From Portside <[email protected]>
Subject Statement for a Feminist Foreign Policy to Confront the Coronavirus Pandemic
Date May 10, 2020 1:06 PM
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[This pandemic calls for us to challenge our militarized notion of
security. There is ample evidence that a militarized response will
further criminalize marginalized communities of color who are often
targets of over-policing and imprisonment.] [[link removed]]

STATEMENT FOR A FEMINIST FOREIGN POLICY TO CONFRONT THE CORONAVIRUS
PANDEMIC  
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May 5, 2020
Women Cross DMZ,
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_ This pandemic calls for us to challenge our militarized notion of
security. There is ample evidence that a militarized response will
further criminalize marginalized communities of color who are often
targets of over-policing and imprisonment. _

,

 

_NOTE: In February, three organizations — MADRE
[[link removed]], Women Cross DMZ
[[link removed]], and Grassroots Global Justice
Alliance [[link removed]] — convened a group of 23 women
and gender nonconforming people from across the United States in order
to engage in a cross-movement dialogue on our collective work against
militarism and war in order to examine, challenge, and reimagine US
foreign policy._

_While our convening occurred before the coronavirus became a global
pandemic, this public health crisis has only amplified the need to
redistribute resources, restructure society, and create long-term
solutions that prioritize the true needs of all people._

_The following statement represents the beginning of a larger
conversation to redefine our sense of “national security” using
the framework of a feminist foreign policy for peace and justice._

The coronavirus pandemic has revealed the urgent need to address the
impact of US militarism and wars at home and abroad, and to redefine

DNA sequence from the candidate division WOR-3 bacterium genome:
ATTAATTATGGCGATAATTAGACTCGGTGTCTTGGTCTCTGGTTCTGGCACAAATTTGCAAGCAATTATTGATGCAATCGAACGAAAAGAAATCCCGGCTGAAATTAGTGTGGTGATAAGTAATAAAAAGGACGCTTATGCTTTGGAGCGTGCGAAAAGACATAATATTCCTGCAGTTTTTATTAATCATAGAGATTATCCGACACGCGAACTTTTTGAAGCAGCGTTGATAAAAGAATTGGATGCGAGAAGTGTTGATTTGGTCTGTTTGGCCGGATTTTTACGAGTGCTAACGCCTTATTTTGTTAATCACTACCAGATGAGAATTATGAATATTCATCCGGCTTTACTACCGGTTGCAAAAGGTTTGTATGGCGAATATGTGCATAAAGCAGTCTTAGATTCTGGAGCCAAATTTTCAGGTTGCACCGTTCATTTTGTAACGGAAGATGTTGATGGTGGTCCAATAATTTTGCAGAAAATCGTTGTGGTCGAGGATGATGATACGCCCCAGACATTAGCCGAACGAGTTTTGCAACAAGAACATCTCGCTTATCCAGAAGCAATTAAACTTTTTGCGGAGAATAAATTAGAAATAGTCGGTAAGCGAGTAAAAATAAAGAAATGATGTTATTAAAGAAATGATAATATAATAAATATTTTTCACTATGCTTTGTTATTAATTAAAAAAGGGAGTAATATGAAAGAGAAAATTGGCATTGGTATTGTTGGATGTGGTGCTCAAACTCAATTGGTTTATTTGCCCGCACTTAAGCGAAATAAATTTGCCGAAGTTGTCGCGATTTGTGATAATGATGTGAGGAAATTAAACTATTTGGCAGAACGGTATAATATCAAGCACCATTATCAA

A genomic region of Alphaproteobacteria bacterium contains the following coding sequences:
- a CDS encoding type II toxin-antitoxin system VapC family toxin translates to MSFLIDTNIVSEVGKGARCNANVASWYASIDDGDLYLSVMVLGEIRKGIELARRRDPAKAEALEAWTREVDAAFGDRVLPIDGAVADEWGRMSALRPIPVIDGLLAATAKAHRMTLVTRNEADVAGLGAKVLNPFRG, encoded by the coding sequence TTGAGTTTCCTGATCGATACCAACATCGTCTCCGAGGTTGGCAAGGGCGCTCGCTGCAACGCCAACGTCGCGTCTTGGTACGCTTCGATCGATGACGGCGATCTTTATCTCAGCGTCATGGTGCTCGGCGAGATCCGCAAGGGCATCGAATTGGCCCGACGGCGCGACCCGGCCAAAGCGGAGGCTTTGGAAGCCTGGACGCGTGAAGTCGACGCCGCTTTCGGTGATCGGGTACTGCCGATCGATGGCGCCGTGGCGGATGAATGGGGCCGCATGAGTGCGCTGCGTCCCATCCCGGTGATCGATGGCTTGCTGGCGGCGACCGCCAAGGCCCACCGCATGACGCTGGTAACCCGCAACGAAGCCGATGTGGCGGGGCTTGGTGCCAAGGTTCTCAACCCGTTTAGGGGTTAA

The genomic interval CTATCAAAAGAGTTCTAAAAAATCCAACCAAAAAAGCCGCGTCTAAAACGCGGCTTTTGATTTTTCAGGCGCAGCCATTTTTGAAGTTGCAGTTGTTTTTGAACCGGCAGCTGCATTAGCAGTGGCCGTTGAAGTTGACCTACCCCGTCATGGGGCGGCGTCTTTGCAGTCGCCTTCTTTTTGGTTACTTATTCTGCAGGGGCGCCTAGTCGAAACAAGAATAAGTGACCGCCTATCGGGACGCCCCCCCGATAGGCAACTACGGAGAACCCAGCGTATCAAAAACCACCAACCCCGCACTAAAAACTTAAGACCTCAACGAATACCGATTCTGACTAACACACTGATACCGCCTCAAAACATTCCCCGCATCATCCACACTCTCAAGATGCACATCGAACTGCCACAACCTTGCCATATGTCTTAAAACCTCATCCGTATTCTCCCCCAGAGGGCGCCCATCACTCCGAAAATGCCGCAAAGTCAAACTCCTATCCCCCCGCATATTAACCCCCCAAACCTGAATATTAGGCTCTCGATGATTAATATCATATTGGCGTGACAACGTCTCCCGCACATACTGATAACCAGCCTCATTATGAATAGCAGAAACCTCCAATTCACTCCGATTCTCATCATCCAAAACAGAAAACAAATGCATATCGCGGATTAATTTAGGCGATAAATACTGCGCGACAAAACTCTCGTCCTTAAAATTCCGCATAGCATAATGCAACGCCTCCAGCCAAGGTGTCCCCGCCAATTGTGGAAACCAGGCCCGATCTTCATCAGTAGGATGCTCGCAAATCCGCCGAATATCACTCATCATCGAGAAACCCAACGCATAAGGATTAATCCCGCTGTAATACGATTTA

our collective sense of “national security.” 

To date [[link removed]], more than 1 million
people have been sickened worldwide, and in the United States,
thousands of people have died. Meanwhile, healthcare workers lack
proper protective equipment and hospitals face shortages of diagnostic
tests and ventilators. Lack of affordable healthcare and insurance in
the US has exacerbated conditions of precarity for the most vulnerable
among us, including people without permanent shelter, the working
class, people with disabilities, and sex workers.

While US officials frame the effort to halt the coronavirus pandemic
as a “war” — healthcare workers are “on the front line”
fighting an “invisible enemy,” and Trump has called himself a
“wartime president
[[link removed]]”
— this is not a war but a global health emergency that necessitates
urgent international cooperation. 

This crisis reveals a deeply broken notion of “national security.”
The US spends
[[link removed]] just $7
billion on the Centers for Disease Control and Prevention — a
decline of about 10 percent over the last decade — while spending on
the US military exceeds
[[link removed]] $900
billion. This pandemic calls us to redefine our sense of “national
security” using the framework of a feminist foreign policy for peace
and justice. 

As transnational feminists united against militarization and war, we
call for a feminist foreign policy that reorients the United States’
role in the global community to prioritize interdependence, connection
and cooperation, justice, valuing people and the planet over profit,
and protecting the most vulnerable among us. We envision a radically